The Traveling Wilburys is such a preposterously huge idea that it would have to be real because no one would ever really imagine it. Think about it just for a second: a Beatle, Dylan, Orbison, and Petty? That's four guys in the Rock and Roll Hall of Fame for work they did on their own, and I've not yet mentioned the very talented Jeff Lynne. What's next? A band featuring Hendrix, Clapton, Peart, and McCartney? That quartet would never assemble, even if Hendrix weren't dead- although that certainly diminishes the plausibility of it all. Somehow, The Traveling Wilburys did and it is perhaps the greatest assemblage of talent and pedigree ever.
Almost as impressive as the mere existence of a band like this is the way it handles the expectations game. Nothing can live up to the kind of hype that generates, yet somehow Traveling Wilburys did. If these guys tried to make a record worthy of this Holy Union, it would probably stink. Some supergroup records are vanity projects done in by their own weight. Some supergroup records are undone by rampant democracy aimed at keeping egos from bruising. The Traveling Wilburys records, particularly the debut, overcome this by playing things down rather than trying to make the sum equal to the parts. These records are filled with simple pleasures and they are all the more enjoyable for it.
It is one of the dumbest things ever that these two records would remain out of circulation for more than a decade. Someone should be fired immediately for allowing this to have happened. Fortunately, the wait is over and the records are back in stores in shiny, new packaging. It was a pointless wait, but the music was worth it. Some of Harrison's best work is on these Wilbury records. Jeff Lynne did some genius production. Dylan's participation revealed another side to the man, notably his sense of humor, but his best work resides elsewhere. Petty has perpetually been overshadowed despite his obvious excellence. It seems a bit more understandable in this crowd. Roy Orbison had been off the map for some time in terms of contemporary pop. The first Wilbury record (Orbison passed away soon after its completion) reintroduced that voice to a whole new generation.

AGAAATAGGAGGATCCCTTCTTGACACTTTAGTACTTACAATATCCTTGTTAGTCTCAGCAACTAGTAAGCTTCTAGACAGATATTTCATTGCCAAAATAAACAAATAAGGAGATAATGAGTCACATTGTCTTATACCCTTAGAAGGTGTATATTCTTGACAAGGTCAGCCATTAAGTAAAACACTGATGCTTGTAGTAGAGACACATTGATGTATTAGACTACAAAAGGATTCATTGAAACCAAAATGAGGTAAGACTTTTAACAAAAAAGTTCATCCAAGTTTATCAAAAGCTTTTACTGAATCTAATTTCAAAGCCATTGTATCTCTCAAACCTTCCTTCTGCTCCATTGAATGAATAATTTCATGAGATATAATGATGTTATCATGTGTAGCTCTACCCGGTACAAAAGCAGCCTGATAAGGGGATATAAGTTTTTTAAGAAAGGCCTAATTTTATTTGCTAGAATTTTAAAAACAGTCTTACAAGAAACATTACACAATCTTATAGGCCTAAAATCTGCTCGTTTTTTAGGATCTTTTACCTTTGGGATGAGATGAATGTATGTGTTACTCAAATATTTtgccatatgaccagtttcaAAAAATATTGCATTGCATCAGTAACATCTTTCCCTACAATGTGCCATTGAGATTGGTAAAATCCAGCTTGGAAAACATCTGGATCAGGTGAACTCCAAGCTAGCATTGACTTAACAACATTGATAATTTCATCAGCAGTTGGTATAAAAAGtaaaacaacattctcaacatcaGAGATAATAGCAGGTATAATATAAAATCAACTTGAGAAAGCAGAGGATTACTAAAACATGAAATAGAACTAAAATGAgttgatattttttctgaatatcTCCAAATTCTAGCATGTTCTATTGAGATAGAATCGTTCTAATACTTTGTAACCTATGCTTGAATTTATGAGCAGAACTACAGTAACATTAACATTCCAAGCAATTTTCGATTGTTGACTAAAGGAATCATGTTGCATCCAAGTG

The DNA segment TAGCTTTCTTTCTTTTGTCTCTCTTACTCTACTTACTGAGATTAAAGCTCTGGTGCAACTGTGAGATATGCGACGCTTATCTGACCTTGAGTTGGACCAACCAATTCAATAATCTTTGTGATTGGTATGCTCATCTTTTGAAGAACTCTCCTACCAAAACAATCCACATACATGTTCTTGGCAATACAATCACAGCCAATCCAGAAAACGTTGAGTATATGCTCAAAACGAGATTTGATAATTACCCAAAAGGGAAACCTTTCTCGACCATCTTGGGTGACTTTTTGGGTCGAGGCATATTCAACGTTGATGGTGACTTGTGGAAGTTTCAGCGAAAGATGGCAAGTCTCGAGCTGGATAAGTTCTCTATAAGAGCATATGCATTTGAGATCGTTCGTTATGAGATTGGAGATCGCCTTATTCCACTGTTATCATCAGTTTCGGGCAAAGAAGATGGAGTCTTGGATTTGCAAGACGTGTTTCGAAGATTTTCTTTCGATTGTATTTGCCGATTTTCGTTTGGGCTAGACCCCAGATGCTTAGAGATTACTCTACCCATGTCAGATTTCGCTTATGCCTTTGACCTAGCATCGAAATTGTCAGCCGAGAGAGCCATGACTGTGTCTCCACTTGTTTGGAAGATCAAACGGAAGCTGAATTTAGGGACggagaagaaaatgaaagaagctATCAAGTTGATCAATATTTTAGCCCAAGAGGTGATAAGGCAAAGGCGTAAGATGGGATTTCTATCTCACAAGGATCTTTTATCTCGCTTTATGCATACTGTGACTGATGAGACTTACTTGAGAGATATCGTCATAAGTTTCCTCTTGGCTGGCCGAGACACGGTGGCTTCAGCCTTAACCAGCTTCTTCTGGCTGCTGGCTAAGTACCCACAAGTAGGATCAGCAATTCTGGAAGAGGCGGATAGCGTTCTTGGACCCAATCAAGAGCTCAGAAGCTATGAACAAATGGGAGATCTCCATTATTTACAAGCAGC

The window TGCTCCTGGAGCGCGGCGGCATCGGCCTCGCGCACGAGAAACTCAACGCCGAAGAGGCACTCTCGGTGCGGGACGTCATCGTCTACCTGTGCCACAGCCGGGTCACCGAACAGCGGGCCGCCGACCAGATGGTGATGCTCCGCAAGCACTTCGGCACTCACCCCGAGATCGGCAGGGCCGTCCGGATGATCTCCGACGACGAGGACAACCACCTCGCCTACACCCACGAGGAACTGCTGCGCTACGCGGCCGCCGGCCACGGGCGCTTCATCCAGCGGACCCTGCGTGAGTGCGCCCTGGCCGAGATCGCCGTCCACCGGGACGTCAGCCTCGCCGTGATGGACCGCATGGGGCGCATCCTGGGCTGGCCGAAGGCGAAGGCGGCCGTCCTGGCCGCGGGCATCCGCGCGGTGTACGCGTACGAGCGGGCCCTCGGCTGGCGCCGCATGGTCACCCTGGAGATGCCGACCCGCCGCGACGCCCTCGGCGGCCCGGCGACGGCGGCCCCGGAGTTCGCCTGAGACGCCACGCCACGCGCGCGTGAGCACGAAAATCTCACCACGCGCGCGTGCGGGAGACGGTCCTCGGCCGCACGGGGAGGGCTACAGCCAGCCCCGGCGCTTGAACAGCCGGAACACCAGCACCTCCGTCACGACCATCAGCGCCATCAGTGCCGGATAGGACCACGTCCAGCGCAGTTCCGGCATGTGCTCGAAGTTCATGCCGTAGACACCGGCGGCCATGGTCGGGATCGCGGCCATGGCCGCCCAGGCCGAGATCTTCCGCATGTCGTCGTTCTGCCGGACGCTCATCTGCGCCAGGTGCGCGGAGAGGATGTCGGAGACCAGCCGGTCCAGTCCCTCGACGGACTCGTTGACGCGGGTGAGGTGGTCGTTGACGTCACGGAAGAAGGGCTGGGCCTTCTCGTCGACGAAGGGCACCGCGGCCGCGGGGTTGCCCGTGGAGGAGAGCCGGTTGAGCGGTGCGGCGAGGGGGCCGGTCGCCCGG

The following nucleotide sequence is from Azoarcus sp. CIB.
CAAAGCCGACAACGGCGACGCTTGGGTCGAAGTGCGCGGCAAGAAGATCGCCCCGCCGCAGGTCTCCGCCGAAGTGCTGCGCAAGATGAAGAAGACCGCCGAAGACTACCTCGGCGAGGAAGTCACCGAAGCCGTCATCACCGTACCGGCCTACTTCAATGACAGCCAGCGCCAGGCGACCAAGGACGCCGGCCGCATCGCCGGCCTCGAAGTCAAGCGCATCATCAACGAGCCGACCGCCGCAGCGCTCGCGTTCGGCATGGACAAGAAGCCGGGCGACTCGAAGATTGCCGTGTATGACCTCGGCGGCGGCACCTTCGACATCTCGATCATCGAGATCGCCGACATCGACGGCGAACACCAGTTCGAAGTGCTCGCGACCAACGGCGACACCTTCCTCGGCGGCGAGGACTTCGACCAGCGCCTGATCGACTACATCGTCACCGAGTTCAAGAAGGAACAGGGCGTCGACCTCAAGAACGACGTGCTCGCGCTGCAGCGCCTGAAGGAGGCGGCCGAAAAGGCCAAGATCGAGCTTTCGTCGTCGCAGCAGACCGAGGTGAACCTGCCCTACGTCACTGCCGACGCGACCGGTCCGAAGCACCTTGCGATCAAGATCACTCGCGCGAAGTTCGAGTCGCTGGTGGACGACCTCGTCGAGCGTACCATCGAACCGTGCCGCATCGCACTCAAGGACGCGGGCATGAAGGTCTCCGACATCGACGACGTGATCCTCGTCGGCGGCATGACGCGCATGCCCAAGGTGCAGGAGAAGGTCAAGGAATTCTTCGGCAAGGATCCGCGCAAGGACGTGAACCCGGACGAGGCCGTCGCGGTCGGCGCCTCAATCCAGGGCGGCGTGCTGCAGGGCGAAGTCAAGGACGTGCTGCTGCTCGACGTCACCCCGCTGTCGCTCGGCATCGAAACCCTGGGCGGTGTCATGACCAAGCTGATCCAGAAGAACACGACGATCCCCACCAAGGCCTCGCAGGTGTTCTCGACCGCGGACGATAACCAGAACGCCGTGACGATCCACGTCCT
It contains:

I don't know what I've enjoyed more: hearing some of these songs for the first time myself or watching TheWifeToWhomI'mMarried become something of a Wilburys fan. The two of us watched the video to "Handle With Care" at least three times Father's Day afternoon as we prepared to meet with family. Then, we listened to Vol. 1 in the car on the trip. It was fabulous. TWTWIM became a Tom Petty fan last summer, particularly when she heard "All The Wrong Reasons" (from Into the Great Wide Open) on the road to South Carolina. She's now developed a "healthy married person's crush" on George Harrison, mostly for "Handle With Care." How amazing is it that a woman who [inexplicably] doesn't like The Beatles now has a "healthy married person's crush" on one? How funny is it that she'd develop one on "The Quiet Beatle" and yet marry one of the web's great big mouths. She's also floored by the operatic power and beauty of Roy Orbison's voice.
She's a funny one when it comes to music. She's a casual fan, not at all obsessed like I am. I'm constantly pushing bands at her, trying to get her to feel that same passion. It doesn't work. The more I push, the less likely she is to give any of it much mind. This past month, though, she became a bit more of a Stones fan and has come around on The Wilburys. The connection? I never even tried to get her to listen because I figured I'd be wasting my breath. The understated approach worked for the Wilburys, now it worked for me. The subversive possibilities are endless. Even if they're not, I now have one more album I can play in the car without getting TheLook and that is priceless.